Hey Working Women, Work-At-Home Moms, Stay-At-Home-Moms, and Working Moms. You’re pursuing your dreams while holding your family or life together. Or at least some days you are. Other days the mystical work-life balance is anything but balanced. It can be tough to feel like you’ve accomplished anything, let alone gave your all to either your job or family.
After I had my baby I had the opportunity to work from home. I won’t go too much into my “day job” (although I write about it more here) other than to say I work for the government, there are long hours, and it is not your typical 9-5. That being said, it is a blessing for me to be able to keep my job but also watch my baby.
Because of my unique situation, I consider myself a stay-at-home mom, a work-at-home mom, and a working mom all in one. I understand the blessings and difficulties of each one, such as being able to work still but having to pump at work when an intern walks in on you. (True story.) Working women in today’s “accomplishment driven” society put so much pressure on ourselves to show that we can do it all that when we do drop the ball, our guilt is compounded.
I can’t say which of the above scenarios is the “easiest” but I can say this: it’s hard to find that work-life balance with so many demands from others and ourselves placed on us each day. And while I don’t think life is ever fully “balanced” I do believe we can do better by removing distractions. At least I found out I could.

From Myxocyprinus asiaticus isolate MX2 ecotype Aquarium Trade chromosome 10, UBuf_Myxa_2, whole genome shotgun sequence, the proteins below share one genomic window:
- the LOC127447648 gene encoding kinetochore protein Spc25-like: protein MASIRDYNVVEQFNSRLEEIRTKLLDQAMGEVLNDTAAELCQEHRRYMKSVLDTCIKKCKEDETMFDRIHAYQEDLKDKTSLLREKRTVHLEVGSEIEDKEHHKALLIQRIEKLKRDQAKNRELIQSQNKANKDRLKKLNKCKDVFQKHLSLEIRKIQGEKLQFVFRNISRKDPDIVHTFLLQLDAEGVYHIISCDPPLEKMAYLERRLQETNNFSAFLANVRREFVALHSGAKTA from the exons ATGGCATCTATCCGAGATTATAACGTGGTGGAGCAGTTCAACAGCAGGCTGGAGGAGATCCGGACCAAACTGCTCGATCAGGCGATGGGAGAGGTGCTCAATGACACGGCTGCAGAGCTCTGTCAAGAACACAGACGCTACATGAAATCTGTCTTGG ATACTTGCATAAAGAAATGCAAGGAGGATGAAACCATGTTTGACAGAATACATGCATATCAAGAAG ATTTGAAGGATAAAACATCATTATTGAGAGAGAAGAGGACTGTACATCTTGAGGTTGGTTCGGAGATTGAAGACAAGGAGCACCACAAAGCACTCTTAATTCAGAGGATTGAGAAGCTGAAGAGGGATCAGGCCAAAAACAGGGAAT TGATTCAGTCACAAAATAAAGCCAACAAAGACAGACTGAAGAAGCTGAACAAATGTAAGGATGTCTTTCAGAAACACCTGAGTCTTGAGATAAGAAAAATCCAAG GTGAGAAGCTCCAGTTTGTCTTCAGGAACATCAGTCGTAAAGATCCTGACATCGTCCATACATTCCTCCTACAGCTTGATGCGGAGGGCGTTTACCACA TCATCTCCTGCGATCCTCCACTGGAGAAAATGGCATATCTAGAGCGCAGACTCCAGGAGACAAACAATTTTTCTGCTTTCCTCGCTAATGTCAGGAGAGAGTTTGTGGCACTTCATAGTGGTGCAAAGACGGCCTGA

Here are just a few work-life tips that prevented me from burning out completely – both as a single working woman and now a working mom.
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6 Work-Life Balance Tips to Avoid Burnout
1. I Had to Realize I Couldn’t “Have It All”
Yes, I was working. Yes, I was able to stay home with my baby. But that doesn’t mean I could keep all my balls in the air at all times. The house wasn’t as clean as I wanted. My husband and I spent little time together, and I had to put all of my personal interests on the back-burner.
There are no days we can be a perfect mom, co-worker, and wife all at once. As much as we’d like to believe it or read books about “leaning” in, we can’t have it all. At least not all at once.
And that’s OK. Balance is sometimes swaying in one direction too much, and then back the other way again. The sooner I realized I wasn’t supposed to do everything to fit society’s standards, the more peace I felt.
2. Prioritize A Few Things
When I first started back at work at six weeks I was still, quite frankly, recovering from birth. Six weeks is the bare minimum to start feeling physically normal again, even more so if you have a C-section. And that’s just the physical recovery.
Emotionally this is sometimes the start of when things can get really rocky. The new baby feeling has worn off, hormones are starting to leave your body causing a rollercoaster of emotions, and lack of sleep is starting to take a major toll on you.